Crypto Exchange Zeniex of South Korea To Shut Down Operations
Zeniex, a relatively unknown South Korean cryptocurrency exchange, has announced that it will soon shut down due to the government’s stern action on unauthorized cryptocurrency exchanges.
The crypto exchange, a joint venture between South Korea and China that came into operation in May 2018, states in the announcement that due to “recent problems,” they “have arrived at a conclusion that it will be hard to continue operate such a service.”
Crypto-trading has stopped on November 9, all other services will be halted November23. Zeniex clients are advised to take out all their cryptocurrencies before the due date, because the service is not available any longer.
Additionally, the company states in a unconnected notice that Zeinex Cryptocurrency Fund ZXG Crypto Fund No. 1, which was a topic of scrutiny by domestic regulators in particular, is also shutting down on November 23.
The press release further states that the company had plans to list its ZXG token in global cryptocurrency exchanges, but then the choice was abandoned.
“We believe that ZXG Crypto fund No 1 will have difficulties to operate smoothly with such current pressure from the financial authorities.”
Zeinex and its Chinese partner, Genesis Capital, will return on Monday 12 November the funds invested in ZXG in Ethereum (ETH).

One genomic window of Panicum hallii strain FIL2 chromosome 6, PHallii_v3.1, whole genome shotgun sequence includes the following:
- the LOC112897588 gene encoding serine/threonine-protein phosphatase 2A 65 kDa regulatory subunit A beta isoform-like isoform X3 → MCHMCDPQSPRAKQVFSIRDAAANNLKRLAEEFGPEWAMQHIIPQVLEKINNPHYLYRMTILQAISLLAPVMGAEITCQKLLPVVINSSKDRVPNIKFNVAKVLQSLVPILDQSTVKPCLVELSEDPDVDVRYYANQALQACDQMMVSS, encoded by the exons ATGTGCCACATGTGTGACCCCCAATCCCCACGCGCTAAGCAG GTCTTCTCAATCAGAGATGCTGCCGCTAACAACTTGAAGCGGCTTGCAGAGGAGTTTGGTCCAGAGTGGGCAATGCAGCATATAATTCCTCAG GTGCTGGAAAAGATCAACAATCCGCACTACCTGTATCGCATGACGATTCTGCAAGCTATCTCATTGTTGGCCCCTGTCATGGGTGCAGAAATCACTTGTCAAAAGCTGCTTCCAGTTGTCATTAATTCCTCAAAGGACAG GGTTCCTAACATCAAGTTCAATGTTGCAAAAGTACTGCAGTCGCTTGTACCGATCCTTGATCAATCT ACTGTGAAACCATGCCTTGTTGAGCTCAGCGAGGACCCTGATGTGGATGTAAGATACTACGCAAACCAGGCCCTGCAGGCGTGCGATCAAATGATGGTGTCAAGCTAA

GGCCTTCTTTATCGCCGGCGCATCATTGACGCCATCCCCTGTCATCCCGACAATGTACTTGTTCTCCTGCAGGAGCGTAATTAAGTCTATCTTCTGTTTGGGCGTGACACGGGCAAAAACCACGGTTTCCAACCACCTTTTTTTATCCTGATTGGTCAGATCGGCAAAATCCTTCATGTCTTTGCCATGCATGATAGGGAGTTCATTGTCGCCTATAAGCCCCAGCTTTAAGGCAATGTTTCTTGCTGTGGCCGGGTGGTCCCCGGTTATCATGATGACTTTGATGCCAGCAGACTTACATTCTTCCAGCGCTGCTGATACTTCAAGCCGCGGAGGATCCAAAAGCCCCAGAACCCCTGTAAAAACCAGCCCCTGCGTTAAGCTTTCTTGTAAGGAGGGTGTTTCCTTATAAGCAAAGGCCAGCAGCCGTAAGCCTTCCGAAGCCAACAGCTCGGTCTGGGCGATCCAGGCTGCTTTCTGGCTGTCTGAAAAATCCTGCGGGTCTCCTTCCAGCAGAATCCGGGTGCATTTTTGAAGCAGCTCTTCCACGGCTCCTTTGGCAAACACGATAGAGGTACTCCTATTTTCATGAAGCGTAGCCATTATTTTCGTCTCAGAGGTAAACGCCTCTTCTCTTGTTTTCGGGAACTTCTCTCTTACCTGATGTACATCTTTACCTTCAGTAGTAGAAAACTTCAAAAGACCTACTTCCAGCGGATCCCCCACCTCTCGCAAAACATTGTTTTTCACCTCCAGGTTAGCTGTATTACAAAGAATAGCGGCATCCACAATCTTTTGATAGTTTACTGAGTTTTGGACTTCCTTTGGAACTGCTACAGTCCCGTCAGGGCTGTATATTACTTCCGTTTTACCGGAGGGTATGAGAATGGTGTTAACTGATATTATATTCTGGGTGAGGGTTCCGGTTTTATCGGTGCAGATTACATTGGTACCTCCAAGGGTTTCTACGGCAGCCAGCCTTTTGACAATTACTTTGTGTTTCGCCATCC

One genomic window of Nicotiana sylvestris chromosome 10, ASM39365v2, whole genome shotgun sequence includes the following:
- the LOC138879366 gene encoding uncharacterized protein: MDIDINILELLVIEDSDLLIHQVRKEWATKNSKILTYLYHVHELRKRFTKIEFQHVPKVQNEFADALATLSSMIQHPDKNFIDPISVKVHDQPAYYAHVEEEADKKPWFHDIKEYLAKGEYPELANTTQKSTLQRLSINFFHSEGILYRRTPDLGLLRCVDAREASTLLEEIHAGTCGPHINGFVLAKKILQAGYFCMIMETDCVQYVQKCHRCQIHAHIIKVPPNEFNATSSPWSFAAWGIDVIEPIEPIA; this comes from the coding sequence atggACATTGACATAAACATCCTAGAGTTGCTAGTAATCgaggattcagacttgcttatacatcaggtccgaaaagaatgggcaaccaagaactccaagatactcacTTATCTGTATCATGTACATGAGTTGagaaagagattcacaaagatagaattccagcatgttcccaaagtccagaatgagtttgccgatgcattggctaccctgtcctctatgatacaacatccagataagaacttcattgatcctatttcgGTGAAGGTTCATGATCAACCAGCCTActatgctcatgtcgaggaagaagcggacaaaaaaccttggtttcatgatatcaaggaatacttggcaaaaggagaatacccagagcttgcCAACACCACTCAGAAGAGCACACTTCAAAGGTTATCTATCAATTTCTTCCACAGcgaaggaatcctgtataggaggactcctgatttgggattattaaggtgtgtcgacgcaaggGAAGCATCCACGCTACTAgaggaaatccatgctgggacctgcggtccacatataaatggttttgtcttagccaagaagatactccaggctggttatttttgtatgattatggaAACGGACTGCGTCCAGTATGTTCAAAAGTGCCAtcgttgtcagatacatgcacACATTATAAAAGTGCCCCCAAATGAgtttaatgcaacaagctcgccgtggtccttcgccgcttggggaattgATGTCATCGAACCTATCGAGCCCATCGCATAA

By the end of October, the Financial Services Commission of South Korea (FSC) cautioned against investing in unauthorized crypto exchanges and initial coin offerings (ICOs) since they do not safeguard investors against risks under Korean law.
As Business Korea, the domestic finance tabloid, clarified, the announcement particularly pointed to ZXG Crypto Fund No 1. The FSC emphasized that the company had under no circumstances been enrolled under the Capital Market Act of South Korea by the Financial Supervisory Service.
A spokesperson from Zeniex told Maeil Business daily, a South Korea’s tabloid, that the firm was not indebted to enroll because it had raised an amount lower than 1 billion won ($ 884,500). The FSC, however, started the scrutiny against the company, pointing to a lack of access to confirm whether the platform operates as mentioned.
Even though South Korea was rumored to enforce a tough ban on cryptography in early 2018, the country chose to regulate the sector as an alternative. The prohibition of anonymous trade, ban on trading by minors and government authorities and the levy on exchanges were some of the substantial measures declared by the government to have a hold over cryptorelated actions. As of late, local lawyers campaigned the government to clarify its position on cryptography and build a clear legitimate structure.